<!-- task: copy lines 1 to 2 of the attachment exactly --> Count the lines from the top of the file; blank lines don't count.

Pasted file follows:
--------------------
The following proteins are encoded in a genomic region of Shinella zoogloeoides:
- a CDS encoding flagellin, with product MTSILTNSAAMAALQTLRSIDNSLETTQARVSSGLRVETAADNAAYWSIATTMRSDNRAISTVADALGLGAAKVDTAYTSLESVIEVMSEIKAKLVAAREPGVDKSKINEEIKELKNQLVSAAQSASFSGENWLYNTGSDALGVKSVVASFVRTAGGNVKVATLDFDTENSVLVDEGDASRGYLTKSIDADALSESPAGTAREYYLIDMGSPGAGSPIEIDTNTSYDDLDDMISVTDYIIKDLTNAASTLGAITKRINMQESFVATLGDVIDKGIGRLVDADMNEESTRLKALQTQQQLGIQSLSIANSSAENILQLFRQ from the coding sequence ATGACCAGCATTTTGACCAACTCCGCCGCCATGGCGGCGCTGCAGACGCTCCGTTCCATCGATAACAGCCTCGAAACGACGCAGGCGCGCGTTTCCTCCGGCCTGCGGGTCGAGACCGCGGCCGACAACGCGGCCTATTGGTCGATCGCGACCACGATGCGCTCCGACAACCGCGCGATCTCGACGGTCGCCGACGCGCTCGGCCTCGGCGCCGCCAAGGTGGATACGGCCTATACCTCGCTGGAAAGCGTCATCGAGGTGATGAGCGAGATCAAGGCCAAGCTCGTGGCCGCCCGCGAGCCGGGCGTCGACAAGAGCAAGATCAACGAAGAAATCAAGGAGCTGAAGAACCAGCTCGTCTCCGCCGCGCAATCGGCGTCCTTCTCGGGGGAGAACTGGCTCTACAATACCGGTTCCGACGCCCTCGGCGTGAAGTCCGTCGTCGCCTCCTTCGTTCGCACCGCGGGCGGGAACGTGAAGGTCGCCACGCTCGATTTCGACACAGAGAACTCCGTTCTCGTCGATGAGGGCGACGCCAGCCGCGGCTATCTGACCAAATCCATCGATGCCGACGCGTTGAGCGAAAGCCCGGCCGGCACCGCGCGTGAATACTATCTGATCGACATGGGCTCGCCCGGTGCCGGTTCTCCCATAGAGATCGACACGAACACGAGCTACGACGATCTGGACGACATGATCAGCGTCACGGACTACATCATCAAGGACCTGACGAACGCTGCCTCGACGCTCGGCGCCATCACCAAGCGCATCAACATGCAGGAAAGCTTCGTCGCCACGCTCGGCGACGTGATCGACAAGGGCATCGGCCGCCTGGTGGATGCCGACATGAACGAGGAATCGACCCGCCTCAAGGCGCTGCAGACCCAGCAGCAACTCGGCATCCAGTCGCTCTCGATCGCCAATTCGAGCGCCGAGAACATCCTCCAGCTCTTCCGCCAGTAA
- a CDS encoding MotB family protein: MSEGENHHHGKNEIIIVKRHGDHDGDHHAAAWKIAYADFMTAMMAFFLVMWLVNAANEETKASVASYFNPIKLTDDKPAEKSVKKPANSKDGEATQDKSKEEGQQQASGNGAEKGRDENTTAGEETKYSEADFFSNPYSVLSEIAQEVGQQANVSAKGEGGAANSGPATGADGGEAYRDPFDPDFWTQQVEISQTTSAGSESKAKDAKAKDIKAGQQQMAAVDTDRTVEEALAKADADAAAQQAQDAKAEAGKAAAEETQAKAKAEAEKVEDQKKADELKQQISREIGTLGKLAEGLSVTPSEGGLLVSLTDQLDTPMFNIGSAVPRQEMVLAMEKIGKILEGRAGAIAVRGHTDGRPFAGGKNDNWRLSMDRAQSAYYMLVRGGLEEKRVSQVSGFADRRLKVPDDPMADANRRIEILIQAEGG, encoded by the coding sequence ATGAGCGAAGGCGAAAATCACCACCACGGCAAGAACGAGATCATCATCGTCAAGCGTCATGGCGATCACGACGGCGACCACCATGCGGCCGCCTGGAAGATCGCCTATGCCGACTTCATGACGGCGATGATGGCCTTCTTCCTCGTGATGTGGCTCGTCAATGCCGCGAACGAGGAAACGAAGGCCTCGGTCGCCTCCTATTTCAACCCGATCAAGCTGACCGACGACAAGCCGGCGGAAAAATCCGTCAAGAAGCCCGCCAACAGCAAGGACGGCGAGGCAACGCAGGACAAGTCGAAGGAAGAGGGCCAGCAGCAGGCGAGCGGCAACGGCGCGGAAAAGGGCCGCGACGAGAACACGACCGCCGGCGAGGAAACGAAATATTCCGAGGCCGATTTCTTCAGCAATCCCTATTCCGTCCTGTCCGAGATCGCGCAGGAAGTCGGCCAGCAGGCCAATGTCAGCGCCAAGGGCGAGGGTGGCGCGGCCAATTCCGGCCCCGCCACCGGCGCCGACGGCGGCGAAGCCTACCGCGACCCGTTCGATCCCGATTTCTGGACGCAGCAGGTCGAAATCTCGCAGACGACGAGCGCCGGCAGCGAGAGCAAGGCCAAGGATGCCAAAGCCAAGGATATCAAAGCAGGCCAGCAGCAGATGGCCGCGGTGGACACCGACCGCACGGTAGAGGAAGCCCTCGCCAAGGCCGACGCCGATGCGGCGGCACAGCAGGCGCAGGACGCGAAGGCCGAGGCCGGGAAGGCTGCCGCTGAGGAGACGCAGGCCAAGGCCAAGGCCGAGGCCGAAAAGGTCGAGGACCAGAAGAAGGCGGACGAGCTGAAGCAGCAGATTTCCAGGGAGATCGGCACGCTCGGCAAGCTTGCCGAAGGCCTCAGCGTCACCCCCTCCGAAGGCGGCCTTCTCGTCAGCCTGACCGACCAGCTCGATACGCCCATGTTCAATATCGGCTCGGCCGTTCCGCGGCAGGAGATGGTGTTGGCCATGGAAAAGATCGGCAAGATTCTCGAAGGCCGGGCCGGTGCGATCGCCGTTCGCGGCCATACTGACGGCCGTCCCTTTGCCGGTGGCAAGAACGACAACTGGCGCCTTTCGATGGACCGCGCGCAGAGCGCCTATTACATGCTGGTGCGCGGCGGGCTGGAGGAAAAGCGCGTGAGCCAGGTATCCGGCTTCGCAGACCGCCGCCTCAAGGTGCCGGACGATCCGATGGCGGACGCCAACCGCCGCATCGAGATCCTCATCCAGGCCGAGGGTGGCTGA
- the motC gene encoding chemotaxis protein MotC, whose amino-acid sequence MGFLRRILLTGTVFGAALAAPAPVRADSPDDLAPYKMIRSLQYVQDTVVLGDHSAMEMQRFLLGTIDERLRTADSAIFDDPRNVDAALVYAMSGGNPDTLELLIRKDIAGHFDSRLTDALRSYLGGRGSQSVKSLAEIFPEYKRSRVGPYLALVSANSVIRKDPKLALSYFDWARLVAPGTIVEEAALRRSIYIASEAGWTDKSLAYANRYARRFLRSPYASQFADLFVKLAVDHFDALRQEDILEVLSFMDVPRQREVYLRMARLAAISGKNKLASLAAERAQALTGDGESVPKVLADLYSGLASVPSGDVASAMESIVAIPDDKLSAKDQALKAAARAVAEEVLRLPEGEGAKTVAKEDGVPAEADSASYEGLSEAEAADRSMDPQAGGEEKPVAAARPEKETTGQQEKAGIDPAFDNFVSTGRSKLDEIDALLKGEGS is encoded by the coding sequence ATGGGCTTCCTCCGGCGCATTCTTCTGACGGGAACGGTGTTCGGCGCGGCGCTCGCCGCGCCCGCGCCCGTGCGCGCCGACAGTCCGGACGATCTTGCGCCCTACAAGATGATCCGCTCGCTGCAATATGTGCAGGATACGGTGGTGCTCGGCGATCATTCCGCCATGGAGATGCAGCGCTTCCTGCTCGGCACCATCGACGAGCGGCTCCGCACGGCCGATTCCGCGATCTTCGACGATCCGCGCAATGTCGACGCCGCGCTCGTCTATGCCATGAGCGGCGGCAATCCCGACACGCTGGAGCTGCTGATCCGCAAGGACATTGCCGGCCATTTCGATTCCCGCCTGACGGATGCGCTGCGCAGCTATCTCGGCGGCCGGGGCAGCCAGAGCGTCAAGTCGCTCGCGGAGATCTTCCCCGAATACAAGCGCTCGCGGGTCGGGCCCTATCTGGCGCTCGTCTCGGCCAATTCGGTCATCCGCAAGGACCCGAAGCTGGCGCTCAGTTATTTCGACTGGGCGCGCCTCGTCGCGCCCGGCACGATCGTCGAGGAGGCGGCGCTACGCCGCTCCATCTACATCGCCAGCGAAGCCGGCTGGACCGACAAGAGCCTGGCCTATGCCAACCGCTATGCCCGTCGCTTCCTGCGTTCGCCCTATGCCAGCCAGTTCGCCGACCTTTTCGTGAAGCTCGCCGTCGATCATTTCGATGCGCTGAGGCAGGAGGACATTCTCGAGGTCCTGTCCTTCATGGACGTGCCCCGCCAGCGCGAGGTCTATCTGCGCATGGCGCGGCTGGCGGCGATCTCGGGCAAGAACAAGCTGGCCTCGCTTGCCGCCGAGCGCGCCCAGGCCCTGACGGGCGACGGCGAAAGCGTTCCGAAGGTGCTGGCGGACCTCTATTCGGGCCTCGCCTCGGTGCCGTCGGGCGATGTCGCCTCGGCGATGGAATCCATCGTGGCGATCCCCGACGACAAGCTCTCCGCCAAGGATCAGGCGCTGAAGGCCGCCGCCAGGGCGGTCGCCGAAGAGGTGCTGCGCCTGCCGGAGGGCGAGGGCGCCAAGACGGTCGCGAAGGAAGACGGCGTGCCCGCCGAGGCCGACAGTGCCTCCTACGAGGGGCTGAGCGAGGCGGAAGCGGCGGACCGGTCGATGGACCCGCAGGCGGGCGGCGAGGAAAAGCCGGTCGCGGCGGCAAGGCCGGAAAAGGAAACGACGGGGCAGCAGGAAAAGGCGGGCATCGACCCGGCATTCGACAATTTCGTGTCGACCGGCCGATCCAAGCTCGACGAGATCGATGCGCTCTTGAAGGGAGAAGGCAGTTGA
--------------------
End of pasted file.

The following proteins are encoded in a genomic region of Shinella zoogloeoides:
- a CDS encoding flagellin, with product MTSILTNSAAMAALQTLRSIDNSLETTQARVSSGLRVETAADNAAYWSIATTMRSDNRAISTVADALGLGAAKVDTAYTSLESVIEVMSEIKAKLVAAREPGVDKSKINEEIKELKNQLVSAAQSASFSGENWLYNTGSDALGVKSVVASFVRTAGGNVKVATLDFDTENSVLVDEGDASRGYLTKSIDADALSESPAGTAREYYLIDMGSPGAGSPIEIDTNTSYDDLDDMISVTDYIIKDLTNAASTLGAITKRINMQESFVATLGDVIDKGIGRLVDADMNEESTRLKALQTQQQLGIQSLSIANSSAENILQLFRQ from the coding sequence ATGACCAGCATTTTGACCAACTCCGCCGCCATGGCGGCGCTGCAGACGCTCCGTTCCATCGATAACAGCCTCGAAACGACGCAGGCGCGCGTTTCCTCCGGCCTGCGGGTCGAGACCGCGGCCGACAACGCGGCCTATTGGTCGATCGCGACCACGATGCGCTCCGACAACCGCGCGATCTCGACGGTCGCCGACGCGCTCGGCCTCGGCGCCGCCAAGGTGGATACGGCCTATACCTCGCTGGAAAGCGTCATCGAGGTGATGAGCGAGATCAAGGCCAAGCTCGTGGCCGCCCGCGAGCCGGGCGTCGACAAGAGCAAGATCAACGAAGAAATCAAGGAGCTGAAGAACCAGCTCGTCTCCGCCGCGCAATCGGCGTCCTTCTCGGGGGAGAACTGGCTCTACAATACCGGTTCCGACGCCCTCGGCGTGAAGTCCGTCGTCGCCTCCTTCGTTCGCACCGCGGGCGGGAACGTGAAGGTCGCCACGCTCGATTTCGACACAGAGAACTCCGTTCTCGTCGATGAGGGCGACGCCAGCCGCGGCTATCTGACCAAATCCATCGATGCCGACGCGTTGAGCGAAAGCCCGGCCGGCACCGCGCGTGAATACTATCTGATCGACATGGGCTCGCCCGGTGCCGGTTCTCCCATAGAGATCGACACGAACACGAGCTACGACGATCTGGACGACATGATCAGCGTCACGGACTACATCATCAAGGACCTGACGAACGCTGCCTCGACGCTCGGCGCCATCACCAAGCGCATCAACATGCAGGAAAGCTTCGTCGCCACGCTCGGCGACGTGATCGACAAGGGCATCGGCCGCCTGGTGGATGCCGACATGAACGAGGAATCGACCCGCCTCAAGGCGCTGCAGACCCAGCAGCAACTCGGCATCCAGTCGCTCTCGATCGCCAATTCGAGCGCCGAGAACATCCTCCAGCTCTTCCGCCAGTAA